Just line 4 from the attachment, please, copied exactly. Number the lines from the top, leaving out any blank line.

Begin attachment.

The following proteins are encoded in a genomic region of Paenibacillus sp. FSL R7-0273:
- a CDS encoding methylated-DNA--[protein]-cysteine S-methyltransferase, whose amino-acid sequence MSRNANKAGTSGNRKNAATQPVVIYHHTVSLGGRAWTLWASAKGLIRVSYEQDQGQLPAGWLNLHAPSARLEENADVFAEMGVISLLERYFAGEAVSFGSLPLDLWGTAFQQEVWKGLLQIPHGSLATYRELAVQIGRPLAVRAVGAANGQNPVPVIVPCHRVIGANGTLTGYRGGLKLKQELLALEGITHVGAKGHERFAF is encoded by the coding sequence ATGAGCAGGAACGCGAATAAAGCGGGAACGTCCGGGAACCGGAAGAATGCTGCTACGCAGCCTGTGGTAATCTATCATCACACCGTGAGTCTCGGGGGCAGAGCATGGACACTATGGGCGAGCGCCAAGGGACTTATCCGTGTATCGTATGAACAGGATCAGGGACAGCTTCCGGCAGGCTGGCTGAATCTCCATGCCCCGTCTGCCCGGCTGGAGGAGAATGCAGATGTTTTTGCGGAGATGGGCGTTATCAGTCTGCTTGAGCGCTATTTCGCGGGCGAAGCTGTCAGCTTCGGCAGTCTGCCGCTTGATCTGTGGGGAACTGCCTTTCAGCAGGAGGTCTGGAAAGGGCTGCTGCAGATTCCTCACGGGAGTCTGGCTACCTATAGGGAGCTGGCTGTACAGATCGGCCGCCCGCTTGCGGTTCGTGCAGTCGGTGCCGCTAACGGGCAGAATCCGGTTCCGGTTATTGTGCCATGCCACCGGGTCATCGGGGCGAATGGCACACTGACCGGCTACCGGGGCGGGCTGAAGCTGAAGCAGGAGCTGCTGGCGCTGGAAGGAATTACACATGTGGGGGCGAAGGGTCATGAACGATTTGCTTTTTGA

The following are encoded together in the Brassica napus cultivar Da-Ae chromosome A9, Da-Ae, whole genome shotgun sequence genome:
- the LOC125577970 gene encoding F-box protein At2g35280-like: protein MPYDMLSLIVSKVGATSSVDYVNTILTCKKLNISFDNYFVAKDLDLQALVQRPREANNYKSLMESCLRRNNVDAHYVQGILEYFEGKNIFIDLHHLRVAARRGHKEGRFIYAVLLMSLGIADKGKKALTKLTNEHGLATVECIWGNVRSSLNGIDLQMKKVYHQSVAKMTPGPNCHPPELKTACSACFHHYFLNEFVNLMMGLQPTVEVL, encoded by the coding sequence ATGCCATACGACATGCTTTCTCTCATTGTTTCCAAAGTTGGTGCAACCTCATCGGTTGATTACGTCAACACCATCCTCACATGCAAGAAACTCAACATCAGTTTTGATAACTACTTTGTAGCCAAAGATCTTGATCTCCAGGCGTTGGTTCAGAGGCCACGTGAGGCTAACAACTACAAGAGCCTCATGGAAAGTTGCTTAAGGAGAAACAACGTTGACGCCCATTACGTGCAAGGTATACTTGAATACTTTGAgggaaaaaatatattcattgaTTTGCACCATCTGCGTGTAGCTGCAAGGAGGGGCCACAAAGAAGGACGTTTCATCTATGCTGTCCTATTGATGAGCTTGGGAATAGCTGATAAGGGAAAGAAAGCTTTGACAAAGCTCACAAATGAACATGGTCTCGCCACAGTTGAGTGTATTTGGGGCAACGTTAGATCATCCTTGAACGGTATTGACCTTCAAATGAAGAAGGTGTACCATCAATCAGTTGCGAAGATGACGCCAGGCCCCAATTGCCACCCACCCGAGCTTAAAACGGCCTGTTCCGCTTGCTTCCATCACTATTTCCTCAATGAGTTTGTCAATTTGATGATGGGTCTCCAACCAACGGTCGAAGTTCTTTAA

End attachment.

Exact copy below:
- the LOC125577970 gene encoding F-box protein At2g35280-like: protein MPYDMLSLIVSKVGATSSVDYVNTILTCKKLNISFDNYFVAKDLDLQALVQRPREANNYKSLMESCLRRNNVDAHYVQGILEYFEGKNIFIDLHHLRVAARRGHKEGRFIYAVLLMSLGIADKGKKALTKLTNEHGLATVECIWGNVRSSLNGIDLQMKKVYHQSVAKMTPGPNCHPPELKTACSACFHHYFLNEFVNLMMGLQPTVEVL, encoded by the coding sequence ATGCCATACGACATGCTTTCTCTCATTGTTTCCAAAGTTGGTGCAACCTCATCGGTTGATTACGTCAACACCATCCTCACATGCAAGAAACTCAACATCAGTTTTGATAACTACTTTGTAGCCAAAGATCTTGATCTCCAGGCGTTGGTTCAGAGGCCACGTGAGGCTAACAACTACAAGAGCCTCATGGAAAGTTGCTTAAGGAGAAACAACGTTGACGCCCATTACGTGCAAGGTATACTTGAATACTTTGAgggaaaaaatatattcattgaTTTGCACCATCTGCGTGTAGCTGCAAGGAGGGGCCACAAAGAAGGACGTTTCATCTATGCTGTCCTATTGATGAGCTTGGGAATAGCTGATAAGGGAAAGAAAGCTTTGACAAAGCTCACAAATGAACATGGTCTCGCCACAGTTGAGTGTATTTGGGGCAACGTTAGATCATCCTTGAACGGTATTGACCTTCAAATGAAGAAGGTGTACCATCAATCAGTTGCGAAGATGACGCCAGGCCCCAATTGCCACCCACCCGAGCTTAAAACGGCCTGTTCCGCTTGCTTCCATCACTATTTCCTCAATGAGTTTGTCAATTTGATGATGGGTCTCCAACCAACGGTCGAAGTTCTTTAA